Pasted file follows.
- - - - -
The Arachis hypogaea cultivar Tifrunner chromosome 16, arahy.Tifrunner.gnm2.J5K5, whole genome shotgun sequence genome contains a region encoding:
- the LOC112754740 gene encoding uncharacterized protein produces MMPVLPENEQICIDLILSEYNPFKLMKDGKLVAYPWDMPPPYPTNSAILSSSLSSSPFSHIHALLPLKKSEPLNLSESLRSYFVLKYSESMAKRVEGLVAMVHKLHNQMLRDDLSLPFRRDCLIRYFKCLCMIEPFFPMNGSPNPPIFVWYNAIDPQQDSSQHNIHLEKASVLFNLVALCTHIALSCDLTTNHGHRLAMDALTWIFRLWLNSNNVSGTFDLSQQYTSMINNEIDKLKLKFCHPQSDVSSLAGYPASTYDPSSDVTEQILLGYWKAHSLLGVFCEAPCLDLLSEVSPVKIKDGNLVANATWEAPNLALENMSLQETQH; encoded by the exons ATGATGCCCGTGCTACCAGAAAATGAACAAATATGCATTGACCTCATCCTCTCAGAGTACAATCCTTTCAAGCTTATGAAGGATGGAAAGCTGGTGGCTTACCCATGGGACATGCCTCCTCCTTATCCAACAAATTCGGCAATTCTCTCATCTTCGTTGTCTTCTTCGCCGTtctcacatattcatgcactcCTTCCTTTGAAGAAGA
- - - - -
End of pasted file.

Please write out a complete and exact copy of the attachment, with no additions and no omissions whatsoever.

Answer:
The Arachis hypogaea cultivar Tifrunner chromosome 16, arahy.Tifrunner.gnm2.J5K5, whole genome shotgun sequence genome contains a region encoding:
- the LOC112754740 gene encoding uncharacterized protein produces MMPVLPENEQICIDLILSEYNPFKLMKDGKLVAYPWDMPPPYPTNSAILSSSLSSSPFSHIHALLPLKKSEPLNLSESLRSYFVLKYSESMAKRVEGLVAMVHKLHNQMLRDDLSLPFRRDCLIRYFKCLCMIEPFFPMNGSPNPPIFVWYNAIDPQQDSSQHNIHLEKASVLFNLVALCTHIALSCDLTTNHGHRLAMDALTWIFRLWLNSNNVSGTFDLSQQYTSMINNEIDKLKLKFCHPQSDVSSLAGYPASTYDPSSDVTEQILLGYWKAHSLLGVFCEAPCLDLLSEVSPVKIKDGNLVANATWEAPNLALENMSLQETQH; encoded by the exons ATGATGCCCGTGCTACCAGAAAATGAACAAATATGCATTGACCTCATCCTCTCAGAGTACAATCCTTTCAAGCTTATGAAGGATGGAAAGCTGGTGGCTTACCCATGGGACATGCCTCCTCCTTATCCAACAAATTCGGCAATTCTCTCATCTTCGTTGTCTTCTTCGCCGTtctcacatattcatgcactcCTTCCTTTGAAGAAGA